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# BOUNDARY CONDITIONS

Appropriate boundary conditions for use with Biot's equations have been considered by Deresiewicz and Skalak (1963), Berryman and Thigpen (1985), and Pride and Haartsen (1996) and we make use of these results here.

At the external surface r=R2 where the outer porous material contacts the surrounding air, it is appropriate to use the free surface conditions
 (32)
for the deviations from static equilibrium. If the cylinder is sealed on r=R2, then the first of these needs to be replaced by wr=0.

The internal interface at r=R1 needs more precise definition. We assume that all the meniscii that are separating the inner fluid from the outer fluid are contained within a thin layer (shell) of thickness (a few grain sizes in width) straddling the surface r=R1. All fluid that enters this interface layer goes into stretching the meniscii since as Pride and Flekkoy (1999) have shown, it is reasonable to assume that the contact lines of the meniscii remain pinned under seismic stressing. The locally incompressible flow conserves fluid volume so that the rate at which the inner fluid enters the interface layer is equal to the rate at which the outer fluid leaves the layer thus requiring
 (33)
This and the following conditions are to be understood in the limit where .It is also straightforward to obtain the standard results
 (34)
and
 (35)
The final condition to establish on r=R1 is that involving the fluid pressure.

The rate at which energy fluxes radially through the porous material is given by with implicit summation over the index i. The difference in the rate at which energy is entering and leaving the interface layer is due to work performed in stretching the meniscii. Each meniscus has an initial mean curvature Ho that is determined by the initial fluid pressures (those that hold before the wave arrives) as where is the surface tension. As the wave passes, the ratio between the actual mean curvature H and Ho is a small quantity on the order of the capillary number [see Pride and Flekkoy (1999)] where is some estimate of the induced Darcy flow and that goes as wave strain times wave velocity ( m/s). Since Pam for air-water interfaces, we have , which can be considered negligible. By integrating the energy flux rate over a Gaussian shell that straddles r=R1, it is straightforward to obtain Thus, since all components here except fluid pressure are continuous, we find that, when is small compared to unity,
 (36)
In other words, to the extent that the capillary number can be considered small (always the case for linear wave problems), the wave-induced increments in fluid pressure are continuous at r=R1.

To apply the boundary conditions (45) and (49), we need in addition to (48) the result
 (37)
where
 (38)
The remaining stress conditions (62) are determined by (47) and (49).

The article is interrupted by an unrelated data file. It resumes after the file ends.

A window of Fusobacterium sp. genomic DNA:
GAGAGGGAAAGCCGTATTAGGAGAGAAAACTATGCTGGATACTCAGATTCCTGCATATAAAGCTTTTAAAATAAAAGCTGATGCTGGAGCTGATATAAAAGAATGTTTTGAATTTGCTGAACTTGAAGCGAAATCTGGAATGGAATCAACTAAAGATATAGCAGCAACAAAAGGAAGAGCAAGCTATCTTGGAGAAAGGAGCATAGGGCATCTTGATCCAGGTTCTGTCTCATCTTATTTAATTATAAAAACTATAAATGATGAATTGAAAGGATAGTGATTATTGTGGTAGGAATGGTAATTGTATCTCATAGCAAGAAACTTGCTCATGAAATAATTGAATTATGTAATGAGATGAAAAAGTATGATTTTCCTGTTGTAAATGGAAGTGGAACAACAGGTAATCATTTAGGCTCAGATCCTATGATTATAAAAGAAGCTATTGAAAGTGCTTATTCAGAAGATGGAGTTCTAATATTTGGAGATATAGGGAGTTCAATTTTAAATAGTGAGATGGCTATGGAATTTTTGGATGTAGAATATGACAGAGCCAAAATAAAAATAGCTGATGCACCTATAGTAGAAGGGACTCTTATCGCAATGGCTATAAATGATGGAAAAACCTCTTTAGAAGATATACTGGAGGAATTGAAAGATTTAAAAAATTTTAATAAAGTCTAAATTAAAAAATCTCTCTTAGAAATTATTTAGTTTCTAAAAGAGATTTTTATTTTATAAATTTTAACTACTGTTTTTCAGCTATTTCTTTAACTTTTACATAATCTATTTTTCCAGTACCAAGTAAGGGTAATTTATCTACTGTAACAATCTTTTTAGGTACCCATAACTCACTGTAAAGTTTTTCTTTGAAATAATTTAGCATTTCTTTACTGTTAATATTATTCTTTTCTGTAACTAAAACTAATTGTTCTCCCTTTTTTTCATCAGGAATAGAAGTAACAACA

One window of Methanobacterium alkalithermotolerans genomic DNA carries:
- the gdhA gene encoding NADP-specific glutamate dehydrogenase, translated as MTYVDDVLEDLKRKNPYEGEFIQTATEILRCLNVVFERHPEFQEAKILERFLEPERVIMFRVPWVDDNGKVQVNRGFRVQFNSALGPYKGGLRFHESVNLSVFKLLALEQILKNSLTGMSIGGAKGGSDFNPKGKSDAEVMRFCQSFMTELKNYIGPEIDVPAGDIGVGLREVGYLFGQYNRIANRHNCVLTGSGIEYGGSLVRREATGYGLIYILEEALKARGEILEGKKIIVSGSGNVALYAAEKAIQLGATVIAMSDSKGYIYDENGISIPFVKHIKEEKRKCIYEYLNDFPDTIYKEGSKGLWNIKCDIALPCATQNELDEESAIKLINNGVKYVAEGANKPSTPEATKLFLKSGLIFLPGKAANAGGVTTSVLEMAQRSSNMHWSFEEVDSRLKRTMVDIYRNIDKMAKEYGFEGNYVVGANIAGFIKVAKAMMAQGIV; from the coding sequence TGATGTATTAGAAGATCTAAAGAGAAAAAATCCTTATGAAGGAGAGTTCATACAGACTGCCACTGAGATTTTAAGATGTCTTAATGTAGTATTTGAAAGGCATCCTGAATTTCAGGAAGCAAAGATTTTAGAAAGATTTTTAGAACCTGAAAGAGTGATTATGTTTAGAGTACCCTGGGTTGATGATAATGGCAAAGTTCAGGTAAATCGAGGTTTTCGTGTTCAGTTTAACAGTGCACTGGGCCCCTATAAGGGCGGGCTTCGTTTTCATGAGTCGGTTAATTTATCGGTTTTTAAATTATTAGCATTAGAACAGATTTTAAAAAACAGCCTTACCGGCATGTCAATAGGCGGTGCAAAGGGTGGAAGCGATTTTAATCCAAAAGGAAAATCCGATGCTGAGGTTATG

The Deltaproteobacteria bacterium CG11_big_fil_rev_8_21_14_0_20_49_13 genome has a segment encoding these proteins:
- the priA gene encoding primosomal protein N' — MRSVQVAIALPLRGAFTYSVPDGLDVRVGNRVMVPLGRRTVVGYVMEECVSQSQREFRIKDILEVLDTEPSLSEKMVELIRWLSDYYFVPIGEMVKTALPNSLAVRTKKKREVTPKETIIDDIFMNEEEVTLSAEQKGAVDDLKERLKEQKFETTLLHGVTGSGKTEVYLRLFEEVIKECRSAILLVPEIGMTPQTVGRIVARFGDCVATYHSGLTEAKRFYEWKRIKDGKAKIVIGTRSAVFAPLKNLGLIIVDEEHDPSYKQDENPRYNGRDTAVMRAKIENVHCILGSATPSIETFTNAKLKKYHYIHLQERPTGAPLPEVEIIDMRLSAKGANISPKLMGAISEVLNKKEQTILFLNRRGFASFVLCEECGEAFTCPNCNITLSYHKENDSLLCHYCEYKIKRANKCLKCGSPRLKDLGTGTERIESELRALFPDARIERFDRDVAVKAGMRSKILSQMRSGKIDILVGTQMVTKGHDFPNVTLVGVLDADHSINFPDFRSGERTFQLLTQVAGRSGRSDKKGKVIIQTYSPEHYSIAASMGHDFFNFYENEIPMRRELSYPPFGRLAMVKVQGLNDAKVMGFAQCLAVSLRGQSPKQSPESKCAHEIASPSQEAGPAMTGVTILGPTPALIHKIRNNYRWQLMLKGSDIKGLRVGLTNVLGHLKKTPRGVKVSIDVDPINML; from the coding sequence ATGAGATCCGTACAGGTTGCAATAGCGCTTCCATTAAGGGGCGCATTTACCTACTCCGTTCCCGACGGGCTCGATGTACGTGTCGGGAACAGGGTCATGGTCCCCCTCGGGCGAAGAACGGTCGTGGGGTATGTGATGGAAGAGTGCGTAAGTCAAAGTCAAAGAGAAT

To apply the boundary conditions (63), we need the explicit expressions for the displacement which follow from (23). The results are of the form
 (39)
where
 (40)
and
 (41)
where a61 = a62 = 0, and

 a63I> = kI>srI>2J0I>(jI>sI>)/ikI>zI>. (42)
Both (ur) and (uz) are needed for extensional waves, while the remaining component,
 (43)
is needed only for torsional waves. As before, there is an implicit factor of on the right-hand side of (66)-(68), (a51)-(a53), and (a63).

It follows from (46)-(49), (65), and (utheta) that (for the inner cylinder) and the corresponding coefficients for the cylindrical shell are all completely independent of the other mode coefficients and, therefore, relevant to the study of torsional waves, but not for extensional waves. Pertinent equations for the torsional wave dispersion relation are continuity of the angular displacement, , and stress, , at the internal interface, and vanishing of the stress, , at the external surface.

The final set of equations for the extensional wave dispersion relation involves nine equations with nine unknowns. The nine unknowns are: , , (coefficients of J0 in the central cylinder), plus three 's (coefficients of J0) and three 's (coefficients of Y0) for region of the cylindrical shell. The nine equations are: the continuity of radial and one tangential stress as well as radial and one tangential displacement at the interfacial boundary (totaling four conditions), continuity of fluid pressure and normal fluid increments across the same boundary (two conditions), and finally the vanishing of the external fluid pressure, radial and one tangential stress at the free surface (three conditions). The extensional wave dispersion relation is then determined as in Berryman (1983) by those conditions on the wavenumber kz that result in vanishing of the determinant of the coefficients of this complex matrix.

Next: ELEMENTARY TORSIONAL MODES Up: Berryman and Pride: Cylinder Previous: EQUATIONS FOR A POROUS
Stanford Exploration Project
11/11/2002